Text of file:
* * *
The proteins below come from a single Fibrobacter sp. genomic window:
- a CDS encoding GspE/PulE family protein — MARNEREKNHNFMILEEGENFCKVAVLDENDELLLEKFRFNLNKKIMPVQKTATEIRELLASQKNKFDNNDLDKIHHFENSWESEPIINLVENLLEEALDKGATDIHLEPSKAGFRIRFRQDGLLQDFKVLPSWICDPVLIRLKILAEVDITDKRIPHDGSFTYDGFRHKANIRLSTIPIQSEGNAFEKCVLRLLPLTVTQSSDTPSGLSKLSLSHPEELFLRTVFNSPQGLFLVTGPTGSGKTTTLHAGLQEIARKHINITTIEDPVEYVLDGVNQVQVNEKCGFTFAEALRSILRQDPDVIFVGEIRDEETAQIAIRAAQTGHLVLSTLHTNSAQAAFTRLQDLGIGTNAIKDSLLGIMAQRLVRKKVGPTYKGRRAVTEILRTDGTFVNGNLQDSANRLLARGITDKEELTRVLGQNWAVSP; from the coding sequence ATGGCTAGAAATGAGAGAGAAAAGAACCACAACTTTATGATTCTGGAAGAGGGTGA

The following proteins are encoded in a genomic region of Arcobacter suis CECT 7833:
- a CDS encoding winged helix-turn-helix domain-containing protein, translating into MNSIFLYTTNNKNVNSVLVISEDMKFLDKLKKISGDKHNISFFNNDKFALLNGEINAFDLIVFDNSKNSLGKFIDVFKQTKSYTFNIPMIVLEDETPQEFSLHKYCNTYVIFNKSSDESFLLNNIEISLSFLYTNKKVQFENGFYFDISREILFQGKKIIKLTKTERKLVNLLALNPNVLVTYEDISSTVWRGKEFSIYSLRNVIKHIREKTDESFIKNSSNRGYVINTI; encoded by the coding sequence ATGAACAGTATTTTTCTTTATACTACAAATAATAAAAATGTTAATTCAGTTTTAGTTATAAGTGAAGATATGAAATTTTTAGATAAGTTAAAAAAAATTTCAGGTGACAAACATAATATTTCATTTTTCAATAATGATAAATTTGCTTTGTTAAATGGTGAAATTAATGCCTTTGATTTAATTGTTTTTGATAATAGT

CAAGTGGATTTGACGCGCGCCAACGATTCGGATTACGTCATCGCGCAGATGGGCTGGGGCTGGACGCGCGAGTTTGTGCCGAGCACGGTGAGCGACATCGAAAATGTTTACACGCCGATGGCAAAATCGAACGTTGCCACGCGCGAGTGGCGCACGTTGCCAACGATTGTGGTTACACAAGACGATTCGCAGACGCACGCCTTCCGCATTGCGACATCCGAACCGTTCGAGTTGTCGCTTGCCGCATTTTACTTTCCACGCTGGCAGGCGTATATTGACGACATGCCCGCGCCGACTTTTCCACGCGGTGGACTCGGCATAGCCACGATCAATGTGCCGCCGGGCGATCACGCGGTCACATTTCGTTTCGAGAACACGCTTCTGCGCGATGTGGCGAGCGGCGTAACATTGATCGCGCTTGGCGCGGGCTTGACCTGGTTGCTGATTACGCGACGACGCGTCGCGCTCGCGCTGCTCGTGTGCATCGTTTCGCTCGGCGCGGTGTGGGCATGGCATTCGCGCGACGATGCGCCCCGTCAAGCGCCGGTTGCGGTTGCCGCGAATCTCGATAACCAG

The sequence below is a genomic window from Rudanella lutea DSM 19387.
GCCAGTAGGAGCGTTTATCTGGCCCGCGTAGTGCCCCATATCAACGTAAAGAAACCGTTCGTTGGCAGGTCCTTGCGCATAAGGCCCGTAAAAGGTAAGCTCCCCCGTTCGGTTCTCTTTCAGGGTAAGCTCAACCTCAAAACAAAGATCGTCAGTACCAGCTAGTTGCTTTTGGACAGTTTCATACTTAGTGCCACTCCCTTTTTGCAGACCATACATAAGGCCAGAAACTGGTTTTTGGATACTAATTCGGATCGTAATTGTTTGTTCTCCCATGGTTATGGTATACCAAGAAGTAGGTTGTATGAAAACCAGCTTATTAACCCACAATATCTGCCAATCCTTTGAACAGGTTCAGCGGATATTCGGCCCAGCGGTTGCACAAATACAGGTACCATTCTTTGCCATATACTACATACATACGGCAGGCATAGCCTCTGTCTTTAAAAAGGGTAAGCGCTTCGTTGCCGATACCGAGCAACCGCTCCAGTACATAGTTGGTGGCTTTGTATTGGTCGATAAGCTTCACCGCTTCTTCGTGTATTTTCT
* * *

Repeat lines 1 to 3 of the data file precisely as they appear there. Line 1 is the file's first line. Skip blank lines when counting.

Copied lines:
The proteins below come from a single Fibrobacter sp. genomic window:
- a CDS encoding GspE/PulE family protein — MARNEREKNHNFMILEEGENFCKVAVLDENDELLLEKFRFNLNKKIMPVQKTATEIRELLASQKNKFDNNDLDKIHHFENSWESEPIINLVENLLEEALDKGATDIHLEPSKAGFRIRFRQDGLLQDFKVLPSWICDPVLIRLKILAEVDITDKRIPHDGSFTYDGFRHKANIRLSTIPIQSEGNAFEKCVLRLLPLTVTQSSDTPSGLSKLSLSHPEELFLRTVFNSPQGLFLVTGPTGSGKTTTLHAGLQEIARKHINITTIEDPVEYVLDGVNQVQVNEKCGFTFAEALRSILRQDPDVIFVGEIRDEETAQIAIRAAQTGHLVLSTLHTNSAQAAFTRLQDLGIGTNAIKDSLLGIMAQRLVRKKVGPTYKGRRAVTEILRTDGTFVNGNLQDSANRLLARGITDKEELTRVLGQNWAVSP; from the coding sequence ATGGCTAGAAATGAGAGAGAAAAGAACCACAACTTTATGATTCTGGAAGAGGGTGA

The following proteins are encoded in a genomic region of Arcobacter suis CECT 7833: